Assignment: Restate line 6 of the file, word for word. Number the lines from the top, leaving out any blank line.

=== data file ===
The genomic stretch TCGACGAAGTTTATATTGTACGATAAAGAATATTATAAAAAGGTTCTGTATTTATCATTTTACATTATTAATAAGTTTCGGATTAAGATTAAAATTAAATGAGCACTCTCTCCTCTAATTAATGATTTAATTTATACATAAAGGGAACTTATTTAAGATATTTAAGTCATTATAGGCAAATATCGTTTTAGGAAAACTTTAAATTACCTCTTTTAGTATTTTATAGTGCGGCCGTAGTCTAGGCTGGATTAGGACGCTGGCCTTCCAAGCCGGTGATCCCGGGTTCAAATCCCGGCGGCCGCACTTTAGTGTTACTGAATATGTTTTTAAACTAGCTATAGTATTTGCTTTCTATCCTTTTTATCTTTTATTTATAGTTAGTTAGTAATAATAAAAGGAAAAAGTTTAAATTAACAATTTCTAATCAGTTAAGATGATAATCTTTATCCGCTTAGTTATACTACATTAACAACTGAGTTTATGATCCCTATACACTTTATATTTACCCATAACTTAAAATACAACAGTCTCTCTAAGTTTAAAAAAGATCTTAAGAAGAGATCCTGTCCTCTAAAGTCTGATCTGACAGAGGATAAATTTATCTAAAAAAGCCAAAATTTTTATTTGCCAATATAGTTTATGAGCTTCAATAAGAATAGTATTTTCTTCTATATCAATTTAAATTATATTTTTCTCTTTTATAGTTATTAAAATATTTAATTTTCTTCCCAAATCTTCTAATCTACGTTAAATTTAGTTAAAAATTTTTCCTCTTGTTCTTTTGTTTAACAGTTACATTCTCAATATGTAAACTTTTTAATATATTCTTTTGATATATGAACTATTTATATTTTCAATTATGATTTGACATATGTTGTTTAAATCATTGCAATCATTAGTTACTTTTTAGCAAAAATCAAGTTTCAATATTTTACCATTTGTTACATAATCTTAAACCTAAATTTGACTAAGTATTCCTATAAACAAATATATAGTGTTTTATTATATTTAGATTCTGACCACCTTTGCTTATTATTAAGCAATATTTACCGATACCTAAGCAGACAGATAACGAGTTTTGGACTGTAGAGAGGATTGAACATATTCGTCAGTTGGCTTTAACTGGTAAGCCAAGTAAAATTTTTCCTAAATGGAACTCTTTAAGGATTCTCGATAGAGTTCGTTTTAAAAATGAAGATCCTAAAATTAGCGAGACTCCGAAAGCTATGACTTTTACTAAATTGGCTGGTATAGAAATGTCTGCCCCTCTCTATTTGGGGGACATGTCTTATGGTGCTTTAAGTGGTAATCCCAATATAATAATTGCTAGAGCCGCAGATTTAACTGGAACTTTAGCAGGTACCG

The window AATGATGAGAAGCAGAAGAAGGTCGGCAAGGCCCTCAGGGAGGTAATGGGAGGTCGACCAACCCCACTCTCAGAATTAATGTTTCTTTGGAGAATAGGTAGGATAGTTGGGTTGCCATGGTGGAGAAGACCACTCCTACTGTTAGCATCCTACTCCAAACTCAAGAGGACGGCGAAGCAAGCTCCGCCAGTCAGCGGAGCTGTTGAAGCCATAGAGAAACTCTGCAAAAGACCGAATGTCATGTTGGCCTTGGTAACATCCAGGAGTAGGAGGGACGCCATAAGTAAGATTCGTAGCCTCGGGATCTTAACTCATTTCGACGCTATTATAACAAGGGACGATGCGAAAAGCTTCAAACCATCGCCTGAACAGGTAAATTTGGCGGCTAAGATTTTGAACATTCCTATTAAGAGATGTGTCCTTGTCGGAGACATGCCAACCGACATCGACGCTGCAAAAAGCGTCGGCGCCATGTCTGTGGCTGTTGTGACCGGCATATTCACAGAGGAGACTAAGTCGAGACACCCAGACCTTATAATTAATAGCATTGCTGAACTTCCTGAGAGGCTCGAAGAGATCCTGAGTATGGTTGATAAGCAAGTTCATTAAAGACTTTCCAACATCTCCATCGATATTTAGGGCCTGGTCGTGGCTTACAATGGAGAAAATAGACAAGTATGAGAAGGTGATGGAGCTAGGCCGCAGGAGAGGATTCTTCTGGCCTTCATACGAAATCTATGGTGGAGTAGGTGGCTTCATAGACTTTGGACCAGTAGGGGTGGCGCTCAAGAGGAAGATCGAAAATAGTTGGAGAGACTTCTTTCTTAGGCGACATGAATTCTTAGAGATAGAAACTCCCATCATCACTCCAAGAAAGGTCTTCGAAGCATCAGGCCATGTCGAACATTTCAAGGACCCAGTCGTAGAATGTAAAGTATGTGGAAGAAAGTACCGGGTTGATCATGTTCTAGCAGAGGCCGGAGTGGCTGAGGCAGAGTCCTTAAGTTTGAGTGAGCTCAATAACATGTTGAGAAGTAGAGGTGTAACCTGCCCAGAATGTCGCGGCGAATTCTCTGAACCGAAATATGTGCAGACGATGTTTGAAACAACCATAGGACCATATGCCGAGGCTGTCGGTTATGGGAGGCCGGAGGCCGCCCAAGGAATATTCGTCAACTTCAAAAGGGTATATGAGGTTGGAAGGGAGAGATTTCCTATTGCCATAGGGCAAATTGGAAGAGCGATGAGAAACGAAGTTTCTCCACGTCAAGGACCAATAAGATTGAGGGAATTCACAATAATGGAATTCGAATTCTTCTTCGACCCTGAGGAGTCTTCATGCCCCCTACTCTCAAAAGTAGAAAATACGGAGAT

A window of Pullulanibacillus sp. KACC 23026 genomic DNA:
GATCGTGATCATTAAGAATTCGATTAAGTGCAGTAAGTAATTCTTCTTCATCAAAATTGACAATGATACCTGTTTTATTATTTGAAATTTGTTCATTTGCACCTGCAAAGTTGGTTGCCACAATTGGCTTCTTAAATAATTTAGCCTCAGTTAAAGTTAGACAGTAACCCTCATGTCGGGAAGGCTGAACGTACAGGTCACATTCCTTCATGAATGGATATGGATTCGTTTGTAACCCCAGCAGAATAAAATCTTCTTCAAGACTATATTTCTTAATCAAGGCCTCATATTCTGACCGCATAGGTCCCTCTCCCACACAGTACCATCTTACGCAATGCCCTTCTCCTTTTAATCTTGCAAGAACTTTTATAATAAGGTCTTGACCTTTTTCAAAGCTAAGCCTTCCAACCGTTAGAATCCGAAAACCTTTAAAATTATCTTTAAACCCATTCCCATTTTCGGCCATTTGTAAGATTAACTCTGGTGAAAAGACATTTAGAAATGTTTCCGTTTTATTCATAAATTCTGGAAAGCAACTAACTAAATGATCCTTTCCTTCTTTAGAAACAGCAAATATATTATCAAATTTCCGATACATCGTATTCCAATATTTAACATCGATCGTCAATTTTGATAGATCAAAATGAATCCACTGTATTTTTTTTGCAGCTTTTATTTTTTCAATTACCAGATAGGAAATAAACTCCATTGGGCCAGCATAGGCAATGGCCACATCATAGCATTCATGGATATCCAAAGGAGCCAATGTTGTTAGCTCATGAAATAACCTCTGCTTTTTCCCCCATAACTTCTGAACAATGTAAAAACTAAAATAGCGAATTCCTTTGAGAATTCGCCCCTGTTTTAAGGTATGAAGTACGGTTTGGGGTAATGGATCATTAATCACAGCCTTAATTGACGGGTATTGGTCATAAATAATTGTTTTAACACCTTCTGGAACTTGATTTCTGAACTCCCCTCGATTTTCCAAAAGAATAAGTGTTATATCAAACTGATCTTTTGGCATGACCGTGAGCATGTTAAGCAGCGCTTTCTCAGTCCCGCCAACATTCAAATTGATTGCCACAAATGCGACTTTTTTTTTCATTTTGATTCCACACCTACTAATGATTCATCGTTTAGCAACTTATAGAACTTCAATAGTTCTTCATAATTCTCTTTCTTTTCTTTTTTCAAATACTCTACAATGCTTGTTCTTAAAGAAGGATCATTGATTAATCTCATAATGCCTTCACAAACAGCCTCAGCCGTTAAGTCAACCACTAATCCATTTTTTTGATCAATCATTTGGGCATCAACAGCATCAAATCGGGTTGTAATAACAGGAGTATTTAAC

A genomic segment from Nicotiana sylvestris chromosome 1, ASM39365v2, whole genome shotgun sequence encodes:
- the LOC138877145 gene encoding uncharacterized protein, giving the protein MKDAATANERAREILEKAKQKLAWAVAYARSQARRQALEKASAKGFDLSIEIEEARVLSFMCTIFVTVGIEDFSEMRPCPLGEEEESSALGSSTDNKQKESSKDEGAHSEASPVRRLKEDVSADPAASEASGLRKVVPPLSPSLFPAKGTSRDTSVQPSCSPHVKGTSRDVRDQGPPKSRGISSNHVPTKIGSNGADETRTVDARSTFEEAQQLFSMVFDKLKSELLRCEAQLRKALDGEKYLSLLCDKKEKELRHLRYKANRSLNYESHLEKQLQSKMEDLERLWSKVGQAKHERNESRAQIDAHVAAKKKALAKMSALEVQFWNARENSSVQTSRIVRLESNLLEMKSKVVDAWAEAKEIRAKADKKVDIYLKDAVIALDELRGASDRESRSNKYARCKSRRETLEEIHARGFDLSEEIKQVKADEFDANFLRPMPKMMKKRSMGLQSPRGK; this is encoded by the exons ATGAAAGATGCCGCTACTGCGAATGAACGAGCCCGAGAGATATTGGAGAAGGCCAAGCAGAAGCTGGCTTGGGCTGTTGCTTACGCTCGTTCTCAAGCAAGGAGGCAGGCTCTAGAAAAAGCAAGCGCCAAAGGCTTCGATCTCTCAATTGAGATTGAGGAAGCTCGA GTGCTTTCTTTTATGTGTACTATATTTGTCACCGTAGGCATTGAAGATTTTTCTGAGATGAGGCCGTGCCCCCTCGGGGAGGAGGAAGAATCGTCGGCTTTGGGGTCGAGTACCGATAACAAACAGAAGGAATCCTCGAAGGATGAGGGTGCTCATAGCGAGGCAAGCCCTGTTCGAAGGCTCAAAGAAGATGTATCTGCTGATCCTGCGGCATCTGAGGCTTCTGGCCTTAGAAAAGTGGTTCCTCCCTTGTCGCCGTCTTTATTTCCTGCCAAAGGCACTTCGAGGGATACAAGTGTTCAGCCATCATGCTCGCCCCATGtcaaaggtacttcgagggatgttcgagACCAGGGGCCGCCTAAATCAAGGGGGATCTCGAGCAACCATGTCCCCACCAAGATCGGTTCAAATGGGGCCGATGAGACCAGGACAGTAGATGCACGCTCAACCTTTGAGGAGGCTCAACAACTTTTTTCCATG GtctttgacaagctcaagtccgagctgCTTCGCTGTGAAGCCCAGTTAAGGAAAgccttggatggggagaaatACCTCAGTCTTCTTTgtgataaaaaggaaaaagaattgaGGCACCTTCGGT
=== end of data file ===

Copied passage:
- the LOC138877145 gene encoding uncharacterized protein, giving the protein MKDAATANERAREILEKAKQKLAWAVAYARSQARRQALEKASAKGFDLSIEIEEARVLSFMCTIFVTVGIEDFSEMRPCPLGEEEESSALGSSTDNKQKESSKDEGAHSEASPVRRLKEDVSADPAASEASGLRKVVPPLSPSLFPAKGTSRDTSVQPSCSPHVKGTSRDVRDQGPPKSRGISSNHVPTKIGSNGADETRTVDARSTFEEAQQLFSMVFDKLKSELLRCEAQLRKALDGEKYLSLLCDKKEKELRHLRYKANRSLNYESHLEKQLQSKMEDLERLWSKVGQAKHERNESRAQIDAHVAAKKKALAKMSALEVQFWNARENSSVQTSRIVRLESNLLEMKSKVVDAWAEAKEIRAKADKKVDIYLKDAVIALDELRGASDRESRSNKYARCKSRRETLEEIHARGFDLSEEIKQVKADEFDANFLRPMPKMMKKRSMGLQSPRGK; this is encoded by the exons ATGAAAGATGCCGCTACTGCGAATGAACGAGCCCGAGAGATATTGGAGAAGGCCAAGCAGAAGCTGGCTTGGGCTGTTGCTTACGCTCGTTCTCAAGCAAGGAGGCAGGCTCTAGAAAAAGCAAGCGCCAAAGGCTTCGATCTCTCAATTGAGATTGAGGAAGCTCGA GTGCTTTCTTTTATGTGTACTATATTTGTCACCGTAGGCATTGAAGATTTTTCTGAGATGAGGCCGTGCCCCCTCGGGGAGGAGGAAGAATCGTCGGCTTTGGGGTCGAGTACCGATAACAAACAGAAGGAATCCTCGAAGGATGAGGGTGCTCATAGCGAGGCAAGCCCTGTTCGAAGGCTCAAAGAAGATGTATCTGCTGATCCTGCGGCATCTGAGGCTTCTGGCCTTAGAAAAGTGGTTCCTCCCTTGTCGCCGTCTTTATTTCCTGCCAAAGGCACTTCGAGGGATACAAGTGTTCAGCCATCATGCTCGCCCCATGtcaaaggtacttcgagggatgttcgagACCAGGGGCCGCCTAAATCAAGGGGGATCTCGAGCAACCATGTCCCCACCAAGATCGGTTCAAATGGGGCCGATGAGACCAGGACAGTAGATGCACGCTCAACCTTTGAGGAGGCTCAACAACTTTTTTCCATG GtctttgacaagctcaagtccgagctgCTTCGCTGTGAAGCCCAGTTAAGGAAAgccttggatggggagaaatACCTCAGTCTTCTTTgtgataaaaaggaaaaagaattgaGGCACCTTCGGT